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Bruins defenseman Brandon Carlo being evaluated after suffering upper-body injury Thursday

Brandon Carlo is under further evaluation by the Bruins after suffering an upper body injury.
Brandon Carlo is under further evaluation by the Bruins after suffering an upper body injury.Charles Krupa/Associated Press

The Bruins said Saturday morning that defenseman Brandon Carlo “will be evaluated on a week-to-week basis” after an upper-body injury in Thursday’s game against Pittsburgh.

Carlo missed 25 days and 10 games after a concussion stemming from a March 5 hit by Washington’s Tom Wilson. Wilson was suspended seven games and fined more than $300,000.

Thursday was Carlo’s second game since that incident, his second documented concussion in a five-year career. He was not at Friday’s practice in Brighton.

After Saturday’s game, coach Bruce Cassidy clarified that Carlo “definitely” has a new injury, unrelated to his concussion.

“Upper body, below the neck, if that helps you,” Cassidy said. “Just got hit in an awkward spot.”


Carlo’s injury may have occurred with 1:12 left in the first period on Thursday. Carlo’s left arm and shoulder seemed to take the brunt of a collision into the end boards, as he raced for a loose puck with Penguins winger Brandon Tanev.

After his team allowed five goals on Saturday, Cassidy didn’t blame his six-pack of defensemen, though he is looking for more beyond Charlie McAvoy and Matt Grzelcyk.

Jakub Zboril and Steven Kampfer were OK, in Cassidy’s view. They moved the puck fairly well, but they are not ideal against heavier lines. Jarred Tinordi, returning after four healthy scratches, and partner Connor Clifton “need to be cleaner,” Cassidy said. “I’ll have to look closer to see where chemistry was or wasn’t, and go from there.”

Cassidy, who sat Jeremy Lauzon after a pair of rough games, remains wary of overloading McAvoy (down to 25:24 of ice time on Saturday, after playing 29:45 on Thursday). This was a concern entering the season. The Bruins believed they could trim his minutes by leaning on Carlo and Kevan Miller to kill penalties, but the absence of both (and Lauzon’s struggles) means that rather than rely on Kampfer (more of a puck mover than penalty killer), and Clifton, Cassidy may have to use his best all-around defender in key situations.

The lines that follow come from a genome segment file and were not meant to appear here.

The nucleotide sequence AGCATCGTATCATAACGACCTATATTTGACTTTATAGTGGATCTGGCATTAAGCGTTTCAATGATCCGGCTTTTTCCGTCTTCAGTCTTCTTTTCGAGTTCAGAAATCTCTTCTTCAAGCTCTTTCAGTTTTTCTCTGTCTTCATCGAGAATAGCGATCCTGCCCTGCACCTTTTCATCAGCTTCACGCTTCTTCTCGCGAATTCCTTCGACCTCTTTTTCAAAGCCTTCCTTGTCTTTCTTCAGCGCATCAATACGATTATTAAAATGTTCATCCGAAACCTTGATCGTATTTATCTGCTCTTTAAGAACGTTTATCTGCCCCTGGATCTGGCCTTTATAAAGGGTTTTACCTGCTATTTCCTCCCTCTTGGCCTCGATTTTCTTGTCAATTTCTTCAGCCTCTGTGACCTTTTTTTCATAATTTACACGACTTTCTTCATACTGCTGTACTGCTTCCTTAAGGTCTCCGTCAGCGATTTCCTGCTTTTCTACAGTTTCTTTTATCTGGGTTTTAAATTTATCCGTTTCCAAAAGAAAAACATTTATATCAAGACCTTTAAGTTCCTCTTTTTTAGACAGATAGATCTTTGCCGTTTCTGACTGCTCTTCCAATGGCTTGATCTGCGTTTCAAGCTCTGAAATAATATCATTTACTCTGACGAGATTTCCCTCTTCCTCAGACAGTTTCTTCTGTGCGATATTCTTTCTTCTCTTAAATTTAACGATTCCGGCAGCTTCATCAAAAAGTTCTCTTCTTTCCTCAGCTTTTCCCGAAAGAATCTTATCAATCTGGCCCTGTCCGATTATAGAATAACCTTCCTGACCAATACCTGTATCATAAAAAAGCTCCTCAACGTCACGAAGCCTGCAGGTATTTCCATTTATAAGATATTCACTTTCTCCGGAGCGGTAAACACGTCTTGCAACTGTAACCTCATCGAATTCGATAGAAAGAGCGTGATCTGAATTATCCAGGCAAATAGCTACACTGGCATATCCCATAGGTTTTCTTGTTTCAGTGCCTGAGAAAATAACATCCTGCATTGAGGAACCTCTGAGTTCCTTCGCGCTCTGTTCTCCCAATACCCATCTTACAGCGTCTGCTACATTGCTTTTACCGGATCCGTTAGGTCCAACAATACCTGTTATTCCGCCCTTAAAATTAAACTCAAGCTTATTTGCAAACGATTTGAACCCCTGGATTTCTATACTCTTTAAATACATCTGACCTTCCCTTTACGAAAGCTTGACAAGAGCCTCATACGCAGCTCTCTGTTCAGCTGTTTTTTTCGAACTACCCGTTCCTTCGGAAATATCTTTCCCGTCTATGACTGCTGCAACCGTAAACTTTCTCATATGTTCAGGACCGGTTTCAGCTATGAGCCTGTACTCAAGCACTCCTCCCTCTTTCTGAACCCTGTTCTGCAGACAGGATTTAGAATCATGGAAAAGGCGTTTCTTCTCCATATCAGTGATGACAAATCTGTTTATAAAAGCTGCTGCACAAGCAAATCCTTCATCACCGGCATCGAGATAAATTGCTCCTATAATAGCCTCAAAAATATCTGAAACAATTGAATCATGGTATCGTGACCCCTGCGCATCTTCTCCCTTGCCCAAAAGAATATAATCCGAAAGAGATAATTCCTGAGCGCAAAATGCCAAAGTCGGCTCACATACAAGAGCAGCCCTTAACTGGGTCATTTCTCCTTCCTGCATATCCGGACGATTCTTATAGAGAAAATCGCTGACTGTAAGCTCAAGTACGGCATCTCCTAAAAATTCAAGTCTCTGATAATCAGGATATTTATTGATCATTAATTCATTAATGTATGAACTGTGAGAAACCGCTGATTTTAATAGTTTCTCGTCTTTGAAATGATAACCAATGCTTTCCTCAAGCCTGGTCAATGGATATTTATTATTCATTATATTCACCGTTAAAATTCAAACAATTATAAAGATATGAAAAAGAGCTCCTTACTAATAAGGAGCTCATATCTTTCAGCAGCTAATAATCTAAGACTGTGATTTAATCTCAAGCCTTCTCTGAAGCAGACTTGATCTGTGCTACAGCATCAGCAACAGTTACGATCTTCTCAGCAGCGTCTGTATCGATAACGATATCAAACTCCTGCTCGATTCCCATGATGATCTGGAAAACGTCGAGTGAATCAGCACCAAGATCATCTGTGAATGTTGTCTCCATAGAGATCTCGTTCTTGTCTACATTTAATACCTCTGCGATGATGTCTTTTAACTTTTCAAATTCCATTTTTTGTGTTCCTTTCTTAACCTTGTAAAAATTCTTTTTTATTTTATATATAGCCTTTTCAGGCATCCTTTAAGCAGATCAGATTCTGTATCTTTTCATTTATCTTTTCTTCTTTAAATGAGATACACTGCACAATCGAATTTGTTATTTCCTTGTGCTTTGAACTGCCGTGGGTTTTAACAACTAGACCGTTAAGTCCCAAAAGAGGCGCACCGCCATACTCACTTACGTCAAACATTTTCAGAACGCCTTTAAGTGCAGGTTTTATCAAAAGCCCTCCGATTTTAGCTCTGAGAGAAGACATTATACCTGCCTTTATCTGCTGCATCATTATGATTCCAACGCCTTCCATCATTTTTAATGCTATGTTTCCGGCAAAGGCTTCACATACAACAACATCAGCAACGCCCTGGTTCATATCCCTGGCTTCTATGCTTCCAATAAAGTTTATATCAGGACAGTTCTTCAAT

“A little more falls on McAvoy, again,” Cassidy said. “A lot has this year for him. But that’s it. Nothing we can do about it. Forwards have to understand that when other D go in that haven’t played as much, they’ve got to support them. Our system is based on that. And help them out a little bit until they get their feet under them.”

Krejci: 500 club

David Pastrnak was on the way to the bench for some glove taps after his second-period goal gave Boston a 2-1 lead. He made sure to scoop up the puck for David Krejci, whose assist was No. 500 of his career.

“He’s a playmaker, so it means a lot,” Pastrnak said of Krejci, whom he considered an idol while growing up in Havirov, Czech Republic. “Not many Czech players have done it.”

Krejci became the fifth Czech to reach 500 assists. The others: Jaromir Jagr, Patrik Elias, Pastrnak’s buddy Jakub Voracek, and Vinny Prospal. Krejci is now 154th in career assists and seventh among Bruins (16 behind Wayne Cashman).

Krejci also became the first Bruin in recent memory — dating back several seasons — to go helmetless in warm-ups. He had his long strip of hair pulled back in what is known as a “man bun.”

“Just trying to change it up,” he said.


Pastrnak, whose flashy pastel suits often make a fashion statement, wondered if it would become a trend.

“I guess we’ll see Monday,” he said. “He looked pretty good.”

It wasn’t the only milestone Saturday. Krejci’s longtime teammate, Patrice Bergeron, pulled into a fourth-place tie with Rick Middleton on the Bruins’ scoring list (898 points).

Among all NHLers, the first-year captain is 117th all time, 63 points shy of top-100 status.

Eventful afternoon

On his second-period assist to Marchand, Grzelcyk wheeled around the net like his old Boston University partner, McAvoy. Grzelcyk also took a pair of hard hits, both of which left him doubled-over on the bench. He finished the game, logging 19:08 … Nick Ritchie played hard for his pair of assists, forechecking on one, and on the other bowling over Mike Matheson at the Penguins’ blue line and breaking two on one with Pastrnak, who cashed his short saucer pass to make it 6-4 in the third … Craig Smith submitted his first two-assist game as a Bruin, riding with Bergeron (goal) and Marchand (hat trick) … The Bruins rolled out an all-kid fourth line, with Trent Frederic on the left, Jack Studnicka at center, and Zach Senyshyn on the right. Cassidy on Senyshyn, before puck drop: “He brought some physicality the other night. We’re going to try to string some games together for him as best we can, and see where it leads.” It didn’t amount to much Saturday. Each landed at least a hit, but none of them attempted a shot. Studnicka led the way in ice time with 8:13 … Sean Kuraly (minus-2) returned after a six-game stay on the COVID-19 list … Chris Wagner took his eighth healthy scratch in 11 games.


Matt Porter can be reached at matthew.porter@globe.com. Follow him on Twitter: @mattyports.